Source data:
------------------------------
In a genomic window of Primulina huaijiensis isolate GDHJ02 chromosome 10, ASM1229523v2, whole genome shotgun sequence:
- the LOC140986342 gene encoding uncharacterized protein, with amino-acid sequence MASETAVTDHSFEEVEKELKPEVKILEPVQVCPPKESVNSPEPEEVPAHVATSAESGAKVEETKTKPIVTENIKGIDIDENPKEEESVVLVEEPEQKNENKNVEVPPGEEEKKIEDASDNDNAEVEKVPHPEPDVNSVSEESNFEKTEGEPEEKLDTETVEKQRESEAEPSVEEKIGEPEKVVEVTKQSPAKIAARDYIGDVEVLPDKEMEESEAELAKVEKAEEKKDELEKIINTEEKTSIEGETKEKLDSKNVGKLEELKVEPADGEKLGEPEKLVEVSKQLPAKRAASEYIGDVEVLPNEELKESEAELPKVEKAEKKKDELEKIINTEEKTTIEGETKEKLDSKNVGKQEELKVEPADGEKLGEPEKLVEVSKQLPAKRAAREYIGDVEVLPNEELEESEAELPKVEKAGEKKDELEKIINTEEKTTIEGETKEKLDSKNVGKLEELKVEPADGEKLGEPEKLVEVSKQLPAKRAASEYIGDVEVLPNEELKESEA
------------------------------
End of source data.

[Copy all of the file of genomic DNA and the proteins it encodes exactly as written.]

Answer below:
In a genomic window of Primulina huaijiensis isolate GDHJ02 chromosome 10, ASM1229523v2, whole genome shotgun sequence:
- the LOC140986342 gene encoding uncharacterized protein, with amino-acid sequence MASETAVTDHSFEEVEKELKPEVKILEPVQVCPPKESVNSPEPEEVPAHVATSAESGAKVEETKTKPIVTENIKGIDIDENPKEEESVVLVEEPEQKNENKNVEVPPGEEEKKIEDASDNDNAEVEKVPHPEPDVNSVSEESNFEKTEGEPEEKLDTETVEKQRESEAEPSVEEKIGEPEKVVEVTKQSPAKIAARDYIGDVEVLPDKEMEESEAELAKVEKAEEKKDELEKIINTEEKTSIEGETKEKLDSKNVGKLEELKVEPADGEKLGEPEKLVEVSKQLPAKRAASEYIGDVEVLPNEELKESEAELPKVEKAEKKKDELEKIINTEEKTTIEGETKEKLDSKNVGKQEELKVEPADGEKLGEPEKLVEVSKQLPAKRAAREYIGDVEVLPNEELEESEAELPKVEKAGEKKDELEKIINTEEKTTIEGETKEKLDSKNVGKLEELKVEPADGEKLGEPEKLVEVSKQLPAKRAASEYIGDVEVLPNEELKESEA